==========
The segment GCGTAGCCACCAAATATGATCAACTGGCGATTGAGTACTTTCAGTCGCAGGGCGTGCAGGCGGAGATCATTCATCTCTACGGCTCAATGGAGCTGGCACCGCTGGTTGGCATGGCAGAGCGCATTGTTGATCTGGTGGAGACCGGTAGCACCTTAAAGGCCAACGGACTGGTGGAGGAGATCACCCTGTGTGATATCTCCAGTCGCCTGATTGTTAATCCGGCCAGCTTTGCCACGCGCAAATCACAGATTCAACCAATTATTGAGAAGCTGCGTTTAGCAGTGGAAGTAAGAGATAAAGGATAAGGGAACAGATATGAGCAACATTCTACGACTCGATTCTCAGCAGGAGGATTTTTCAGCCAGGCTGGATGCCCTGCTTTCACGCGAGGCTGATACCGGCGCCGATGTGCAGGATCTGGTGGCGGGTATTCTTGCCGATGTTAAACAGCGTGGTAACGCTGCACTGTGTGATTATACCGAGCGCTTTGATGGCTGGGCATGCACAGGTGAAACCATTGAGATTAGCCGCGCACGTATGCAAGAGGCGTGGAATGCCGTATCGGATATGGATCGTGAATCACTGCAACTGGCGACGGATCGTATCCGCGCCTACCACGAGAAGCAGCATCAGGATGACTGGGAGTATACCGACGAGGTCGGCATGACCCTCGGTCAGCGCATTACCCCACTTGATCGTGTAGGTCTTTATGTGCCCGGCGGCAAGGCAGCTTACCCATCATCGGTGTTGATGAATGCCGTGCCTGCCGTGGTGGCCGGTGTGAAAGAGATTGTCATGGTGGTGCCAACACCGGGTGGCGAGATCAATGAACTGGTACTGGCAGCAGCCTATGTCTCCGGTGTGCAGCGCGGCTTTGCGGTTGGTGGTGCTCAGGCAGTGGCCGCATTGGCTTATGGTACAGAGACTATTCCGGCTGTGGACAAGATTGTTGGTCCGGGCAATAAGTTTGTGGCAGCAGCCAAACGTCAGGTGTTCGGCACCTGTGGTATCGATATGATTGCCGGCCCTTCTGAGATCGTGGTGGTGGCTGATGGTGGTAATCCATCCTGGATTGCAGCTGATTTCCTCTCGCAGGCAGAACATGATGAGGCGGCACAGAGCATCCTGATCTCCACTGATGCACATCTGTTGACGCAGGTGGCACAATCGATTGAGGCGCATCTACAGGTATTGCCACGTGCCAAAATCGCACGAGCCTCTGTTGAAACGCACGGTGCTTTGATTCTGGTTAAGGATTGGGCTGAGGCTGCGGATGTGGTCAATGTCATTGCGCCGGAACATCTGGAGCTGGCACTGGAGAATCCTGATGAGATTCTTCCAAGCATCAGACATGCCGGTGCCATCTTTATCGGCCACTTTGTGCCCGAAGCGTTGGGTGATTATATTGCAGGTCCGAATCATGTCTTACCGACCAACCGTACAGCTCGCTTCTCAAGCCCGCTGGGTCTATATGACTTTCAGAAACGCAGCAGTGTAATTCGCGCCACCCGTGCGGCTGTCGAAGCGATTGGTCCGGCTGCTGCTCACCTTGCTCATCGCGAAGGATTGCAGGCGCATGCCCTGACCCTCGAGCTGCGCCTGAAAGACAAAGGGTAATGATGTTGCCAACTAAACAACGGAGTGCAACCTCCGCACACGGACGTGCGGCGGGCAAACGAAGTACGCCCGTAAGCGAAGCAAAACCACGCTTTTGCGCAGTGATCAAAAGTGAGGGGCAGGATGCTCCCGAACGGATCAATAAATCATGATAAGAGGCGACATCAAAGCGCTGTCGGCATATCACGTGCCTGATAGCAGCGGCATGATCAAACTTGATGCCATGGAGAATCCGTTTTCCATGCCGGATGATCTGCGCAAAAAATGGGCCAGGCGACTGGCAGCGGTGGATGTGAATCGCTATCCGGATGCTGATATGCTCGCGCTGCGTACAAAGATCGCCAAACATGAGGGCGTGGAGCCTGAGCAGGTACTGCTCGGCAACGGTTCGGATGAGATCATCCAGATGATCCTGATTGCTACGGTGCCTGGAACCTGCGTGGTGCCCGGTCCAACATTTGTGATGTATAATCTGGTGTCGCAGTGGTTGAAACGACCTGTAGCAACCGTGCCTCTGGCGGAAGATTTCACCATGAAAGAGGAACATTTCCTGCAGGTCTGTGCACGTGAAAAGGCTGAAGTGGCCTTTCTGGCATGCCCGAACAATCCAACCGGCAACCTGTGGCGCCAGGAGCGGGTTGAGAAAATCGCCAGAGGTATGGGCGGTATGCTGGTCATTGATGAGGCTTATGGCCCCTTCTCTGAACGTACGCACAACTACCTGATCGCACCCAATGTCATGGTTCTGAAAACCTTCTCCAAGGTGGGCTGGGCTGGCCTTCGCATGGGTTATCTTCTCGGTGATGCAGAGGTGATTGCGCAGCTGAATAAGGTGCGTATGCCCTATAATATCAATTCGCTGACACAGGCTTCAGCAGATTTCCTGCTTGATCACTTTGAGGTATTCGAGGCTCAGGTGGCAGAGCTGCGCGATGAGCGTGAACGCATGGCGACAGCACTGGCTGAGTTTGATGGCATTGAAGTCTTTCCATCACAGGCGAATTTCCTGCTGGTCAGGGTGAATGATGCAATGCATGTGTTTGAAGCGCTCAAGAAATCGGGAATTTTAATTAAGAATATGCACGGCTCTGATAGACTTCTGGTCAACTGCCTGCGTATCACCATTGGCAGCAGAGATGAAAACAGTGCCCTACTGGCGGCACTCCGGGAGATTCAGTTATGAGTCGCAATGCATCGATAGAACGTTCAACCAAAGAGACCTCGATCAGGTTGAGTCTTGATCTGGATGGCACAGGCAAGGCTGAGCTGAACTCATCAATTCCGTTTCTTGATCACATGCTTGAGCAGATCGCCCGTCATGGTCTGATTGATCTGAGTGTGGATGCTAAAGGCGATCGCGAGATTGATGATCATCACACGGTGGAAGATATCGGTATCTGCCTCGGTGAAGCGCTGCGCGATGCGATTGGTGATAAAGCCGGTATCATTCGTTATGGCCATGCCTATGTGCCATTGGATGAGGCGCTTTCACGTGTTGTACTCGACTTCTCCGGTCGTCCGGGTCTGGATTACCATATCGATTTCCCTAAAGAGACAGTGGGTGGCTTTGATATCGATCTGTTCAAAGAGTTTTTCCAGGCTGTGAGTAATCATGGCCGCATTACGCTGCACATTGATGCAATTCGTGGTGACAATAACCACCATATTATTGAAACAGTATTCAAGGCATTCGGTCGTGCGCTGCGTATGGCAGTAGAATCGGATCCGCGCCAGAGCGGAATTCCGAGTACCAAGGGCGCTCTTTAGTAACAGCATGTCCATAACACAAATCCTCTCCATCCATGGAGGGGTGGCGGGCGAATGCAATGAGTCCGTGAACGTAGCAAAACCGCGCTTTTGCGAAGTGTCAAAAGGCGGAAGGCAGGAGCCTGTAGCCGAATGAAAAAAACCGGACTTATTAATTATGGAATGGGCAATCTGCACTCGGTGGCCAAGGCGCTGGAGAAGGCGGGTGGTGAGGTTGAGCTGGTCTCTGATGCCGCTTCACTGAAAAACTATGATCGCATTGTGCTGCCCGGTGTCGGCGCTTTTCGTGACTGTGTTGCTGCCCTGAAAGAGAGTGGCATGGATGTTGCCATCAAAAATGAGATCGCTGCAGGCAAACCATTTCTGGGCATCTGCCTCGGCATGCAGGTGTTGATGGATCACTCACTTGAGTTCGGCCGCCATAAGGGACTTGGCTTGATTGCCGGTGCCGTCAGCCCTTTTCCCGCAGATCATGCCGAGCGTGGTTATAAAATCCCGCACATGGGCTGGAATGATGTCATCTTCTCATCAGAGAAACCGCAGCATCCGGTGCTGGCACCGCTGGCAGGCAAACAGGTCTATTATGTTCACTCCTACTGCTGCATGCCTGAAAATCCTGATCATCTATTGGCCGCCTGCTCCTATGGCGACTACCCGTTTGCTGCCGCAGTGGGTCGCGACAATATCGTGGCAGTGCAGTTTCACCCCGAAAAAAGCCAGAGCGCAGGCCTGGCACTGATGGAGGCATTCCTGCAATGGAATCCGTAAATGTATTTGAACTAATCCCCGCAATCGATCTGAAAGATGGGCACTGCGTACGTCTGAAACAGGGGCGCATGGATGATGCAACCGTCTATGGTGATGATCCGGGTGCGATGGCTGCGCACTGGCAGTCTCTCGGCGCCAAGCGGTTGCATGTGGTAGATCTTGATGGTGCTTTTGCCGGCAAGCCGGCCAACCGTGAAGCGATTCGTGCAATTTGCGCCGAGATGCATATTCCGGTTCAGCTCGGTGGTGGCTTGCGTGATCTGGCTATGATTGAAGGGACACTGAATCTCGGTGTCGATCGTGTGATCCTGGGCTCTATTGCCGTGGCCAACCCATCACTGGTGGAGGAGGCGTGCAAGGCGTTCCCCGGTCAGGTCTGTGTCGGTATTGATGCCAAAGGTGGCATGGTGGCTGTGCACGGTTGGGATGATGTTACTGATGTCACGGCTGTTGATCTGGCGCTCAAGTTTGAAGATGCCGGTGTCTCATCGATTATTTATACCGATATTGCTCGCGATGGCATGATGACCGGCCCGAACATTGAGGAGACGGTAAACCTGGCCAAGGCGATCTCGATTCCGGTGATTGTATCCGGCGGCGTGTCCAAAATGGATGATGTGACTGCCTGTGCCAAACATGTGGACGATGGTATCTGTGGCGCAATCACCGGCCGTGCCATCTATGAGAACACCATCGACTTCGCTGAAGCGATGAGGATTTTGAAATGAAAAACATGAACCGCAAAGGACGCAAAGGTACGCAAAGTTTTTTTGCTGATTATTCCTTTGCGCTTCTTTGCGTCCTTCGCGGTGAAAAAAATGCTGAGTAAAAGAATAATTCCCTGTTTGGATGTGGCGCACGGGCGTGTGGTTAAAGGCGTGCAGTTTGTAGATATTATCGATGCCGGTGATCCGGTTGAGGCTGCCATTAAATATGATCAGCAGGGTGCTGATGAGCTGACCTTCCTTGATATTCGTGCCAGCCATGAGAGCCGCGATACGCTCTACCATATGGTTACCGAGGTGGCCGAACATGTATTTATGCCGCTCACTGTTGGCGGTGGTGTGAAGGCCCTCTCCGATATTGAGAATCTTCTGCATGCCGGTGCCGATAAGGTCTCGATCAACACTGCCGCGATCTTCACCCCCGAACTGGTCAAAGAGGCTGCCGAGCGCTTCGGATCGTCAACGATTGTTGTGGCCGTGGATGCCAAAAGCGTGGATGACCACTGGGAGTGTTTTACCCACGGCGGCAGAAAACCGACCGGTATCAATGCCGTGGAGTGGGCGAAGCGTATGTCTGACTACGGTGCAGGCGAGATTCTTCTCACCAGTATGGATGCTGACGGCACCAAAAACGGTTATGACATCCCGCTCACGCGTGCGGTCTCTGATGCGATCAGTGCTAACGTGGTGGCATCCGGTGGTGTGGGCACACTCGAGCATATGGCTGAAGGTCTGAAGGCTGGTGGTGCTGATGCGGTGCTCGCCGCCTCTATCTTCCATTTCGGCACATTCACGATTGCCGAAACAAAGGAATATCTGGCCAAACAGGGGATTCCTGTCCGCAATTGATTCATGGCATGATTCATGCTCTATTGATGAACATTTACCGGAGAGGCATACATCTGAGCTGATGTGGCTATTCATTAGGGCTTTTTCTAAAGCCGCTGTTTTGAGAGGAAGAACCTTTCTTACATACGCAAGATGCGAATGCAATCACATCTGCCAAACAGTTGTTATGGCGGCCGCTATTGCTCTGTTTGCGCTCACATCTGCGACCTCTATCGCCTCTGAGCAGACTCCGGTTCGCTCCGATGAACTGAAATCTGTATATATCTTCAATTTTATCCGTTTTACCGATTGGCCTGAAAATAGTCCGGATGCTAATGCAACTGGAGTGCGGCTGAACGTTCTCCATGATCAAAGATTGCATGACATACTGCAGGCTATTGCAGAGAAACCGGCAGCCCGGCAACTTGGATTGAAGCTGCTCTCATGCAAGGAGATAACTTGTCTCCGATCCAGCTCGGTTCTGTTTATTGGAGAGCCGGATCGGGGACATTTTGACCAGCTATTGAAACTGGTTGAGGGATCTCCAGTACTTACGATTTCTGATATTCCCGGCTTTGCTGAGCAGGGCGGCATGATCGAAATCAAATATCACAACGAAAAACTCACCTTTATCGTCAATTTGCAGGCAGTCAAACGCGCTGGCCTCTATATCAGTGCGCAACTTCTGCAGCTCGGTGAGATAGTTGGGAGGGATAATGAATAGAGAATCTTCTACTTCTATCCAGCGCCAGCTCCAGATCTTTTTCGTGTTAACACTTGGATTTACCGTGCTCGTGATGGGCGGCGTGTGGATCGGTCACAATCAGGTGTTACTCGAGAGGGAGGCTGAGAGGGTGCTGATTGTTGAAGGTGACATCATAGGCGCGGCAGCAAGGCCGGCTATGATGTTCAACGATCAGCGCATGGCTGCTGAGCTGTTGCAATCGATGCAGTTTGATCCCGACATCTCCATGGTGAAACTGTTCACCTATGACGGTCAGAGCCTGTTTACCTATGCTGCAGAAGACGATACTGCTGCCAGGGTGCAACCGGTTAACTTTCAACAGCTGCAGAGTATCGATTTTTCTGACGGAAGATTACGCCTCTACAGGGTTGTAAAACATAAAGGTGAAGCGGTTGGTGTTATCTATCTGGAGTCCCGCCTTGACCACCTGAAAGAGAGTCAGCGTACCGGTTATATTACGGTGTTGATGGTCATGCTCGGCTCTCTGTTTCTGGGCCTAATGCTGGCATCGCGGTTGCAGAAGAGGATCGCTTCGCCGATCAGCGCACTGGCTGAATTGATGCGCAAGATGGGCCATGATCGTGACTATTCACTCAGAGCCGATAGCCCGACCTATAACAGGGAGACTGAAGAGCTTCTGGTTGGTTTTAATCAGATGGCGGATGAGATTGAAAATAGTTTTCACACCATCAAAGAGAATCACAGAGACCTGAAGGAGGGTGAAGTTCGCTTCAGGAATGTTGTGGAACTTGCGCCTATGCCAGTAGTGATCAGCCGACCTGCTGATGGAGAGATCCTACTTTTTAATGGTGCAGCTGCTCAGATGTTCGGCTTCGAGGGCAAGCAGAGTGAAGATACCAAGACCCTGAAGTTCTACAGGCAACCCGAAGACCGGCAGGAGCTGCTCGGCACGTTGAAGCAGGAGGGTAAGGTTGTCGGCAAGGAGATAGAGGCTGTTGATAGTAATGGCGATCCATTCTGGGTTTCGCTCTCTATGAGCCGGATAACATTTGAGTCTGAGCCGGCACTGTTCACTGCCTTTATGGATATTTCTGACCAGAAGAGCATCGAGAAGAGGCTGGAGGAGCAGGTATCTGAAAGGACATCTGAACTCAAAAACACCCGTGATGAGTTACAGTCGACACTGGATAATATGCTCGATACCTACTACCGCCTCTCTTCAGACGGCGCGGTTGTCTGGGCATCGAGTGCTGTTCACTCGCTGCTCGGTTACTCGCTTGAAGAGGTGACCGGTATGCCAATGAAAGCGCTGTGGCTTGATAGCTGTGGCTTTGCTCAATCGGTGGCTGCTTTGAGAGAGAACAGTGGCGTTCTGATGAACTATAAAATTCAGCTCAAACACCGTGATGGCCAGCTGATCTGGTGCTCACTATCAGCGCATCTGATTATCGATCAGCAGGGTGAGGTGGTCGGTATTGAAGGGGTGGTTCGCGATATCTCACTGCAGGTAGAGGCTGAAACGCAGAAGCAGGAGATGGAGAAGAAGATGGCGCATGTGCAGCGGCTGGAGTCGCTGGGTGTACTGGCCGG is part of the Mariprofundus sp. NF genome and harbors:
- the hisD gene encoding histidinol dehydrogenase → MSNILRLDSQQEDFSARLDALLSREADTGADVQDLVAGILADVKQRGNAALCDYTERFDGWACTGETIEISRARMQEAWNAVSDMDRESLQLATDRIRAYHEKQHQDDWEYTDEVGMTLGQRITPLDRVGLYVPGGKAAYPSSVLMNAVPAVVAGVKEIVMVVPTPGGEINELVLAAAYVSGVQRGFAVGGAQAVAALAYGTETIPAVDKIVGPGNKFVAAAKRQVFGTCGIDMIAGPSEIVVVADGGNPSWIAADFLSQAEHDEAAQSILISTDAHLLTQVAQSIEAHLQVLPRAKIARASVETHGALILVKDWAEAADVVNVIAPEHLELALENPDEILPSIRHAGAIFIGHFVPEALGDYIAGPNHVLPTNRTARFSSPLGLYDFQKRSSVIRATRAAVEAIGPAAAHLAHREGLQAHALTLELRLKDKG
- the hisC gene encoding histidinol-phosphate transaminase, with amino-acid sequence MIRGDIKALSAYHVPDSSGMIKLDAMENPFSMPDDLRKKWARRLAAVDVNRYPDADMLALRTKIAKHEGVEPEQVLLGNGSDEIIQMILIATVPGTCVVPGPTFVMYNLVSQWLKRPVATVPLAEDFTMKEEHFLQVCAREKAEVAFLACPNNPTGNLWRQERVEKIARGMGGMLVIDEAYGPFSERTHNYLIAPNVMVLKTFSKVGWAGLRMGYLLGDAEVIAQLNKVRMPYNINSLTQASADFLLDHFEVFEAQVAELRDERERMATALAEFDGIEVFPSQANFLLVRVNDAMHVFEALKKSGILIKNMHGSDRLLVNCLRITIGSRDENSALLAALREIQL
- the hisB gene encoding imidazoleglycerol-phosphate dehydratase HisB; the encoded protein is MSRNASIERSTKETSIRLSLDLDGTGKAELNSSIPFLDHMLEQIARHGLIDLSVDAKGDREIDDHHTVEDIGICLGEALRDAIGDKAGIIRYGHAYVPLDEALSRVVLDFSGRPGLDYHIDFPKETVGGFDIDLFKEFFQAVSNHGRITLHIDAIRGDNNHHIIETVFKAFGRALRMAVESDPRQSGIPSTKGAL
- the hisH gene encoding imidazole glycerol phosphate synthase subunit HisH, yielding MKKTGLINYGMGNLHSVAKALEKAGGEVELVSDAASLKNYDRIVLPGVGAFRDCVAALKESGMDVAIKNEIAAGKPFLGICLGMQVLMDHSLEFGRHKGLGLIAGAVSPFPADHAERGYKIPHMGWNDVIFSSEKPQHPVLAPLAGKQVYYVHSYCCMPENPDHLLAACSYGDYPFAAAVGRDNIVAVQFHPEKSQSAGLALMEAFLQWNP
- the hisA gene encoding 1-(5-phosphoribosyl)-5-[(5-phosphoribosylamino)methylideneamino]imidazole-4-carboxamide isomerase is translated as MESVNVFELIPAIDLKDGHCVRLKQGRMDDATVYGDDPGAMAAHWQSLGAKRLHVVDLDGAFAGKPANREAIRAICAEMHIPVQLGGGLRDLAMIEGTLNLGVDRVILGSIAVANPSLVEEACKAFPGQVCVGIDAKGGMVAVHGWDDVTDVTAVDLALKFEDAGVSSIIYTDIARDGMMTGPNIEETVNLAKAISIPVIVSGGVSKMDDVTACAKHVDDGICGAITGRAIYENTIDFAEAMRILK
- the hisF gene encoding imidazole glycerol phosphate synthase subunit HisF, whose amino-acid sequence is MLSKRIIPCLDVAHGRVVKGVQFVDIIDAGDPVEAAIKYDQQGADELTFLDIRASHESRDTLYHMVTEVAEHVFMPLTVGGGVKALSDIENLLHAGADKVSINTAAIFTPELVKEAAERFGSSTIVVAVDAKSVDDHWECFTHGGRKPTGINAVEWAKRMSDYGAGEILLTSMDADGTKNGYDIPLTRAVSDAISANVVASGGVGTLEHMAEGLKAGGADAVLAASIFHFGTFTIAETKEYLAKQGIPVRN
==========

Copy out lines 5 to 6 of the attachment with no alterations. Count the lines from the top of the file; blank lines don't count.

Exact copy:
- the hisH gene encoding imidazole glycerol phosphate synthase subunit HisH, yielding MKKTGLINYGMGNLHSVAKALEKAGGEVELVSDAASLKNYDRIVLPGVGAFRDCVAALKESGMDVAIKNEIAAGKPFLGICLGMQVLMDHSLEFGRHKGLGLIAGAVSPFPADHAERGYKIPHMGWNDVIFSSEKPQHPVLAPLAGKQVYYVHSYCCMPENPDHLLAACSYGDYPFAAAVGRDNIVAVQFHPEKSQSAGLALMEAFLQWNP
- the hisA gene encoding 1-(5-phosphoribosyl)-5-[(5-phosphoribosylamino)methylideneamino]imidazole-4-carboxamide isomerase is translated as MESVNVFELIPAIDLKDGHCVRLKQGRMDDATVYGDDPGAMAAHWQSLGAKRLHVVDLDGAFAGKPANREAIRAICAEMHIPVQLGGGLRDLAMIEGTLNLGVDRVILGSIAVANPSLVEEACKAFPGQVCVGIDAKGGMVAVHGWDDVTDVTAVDLALKFEDAGVSSIIYTDIARDGMMTGPNIEETVNLAKAISIPVIVSGGVSKMDDVTACAKHVDDGICGAITGRAIYENTIDFAEAMRILK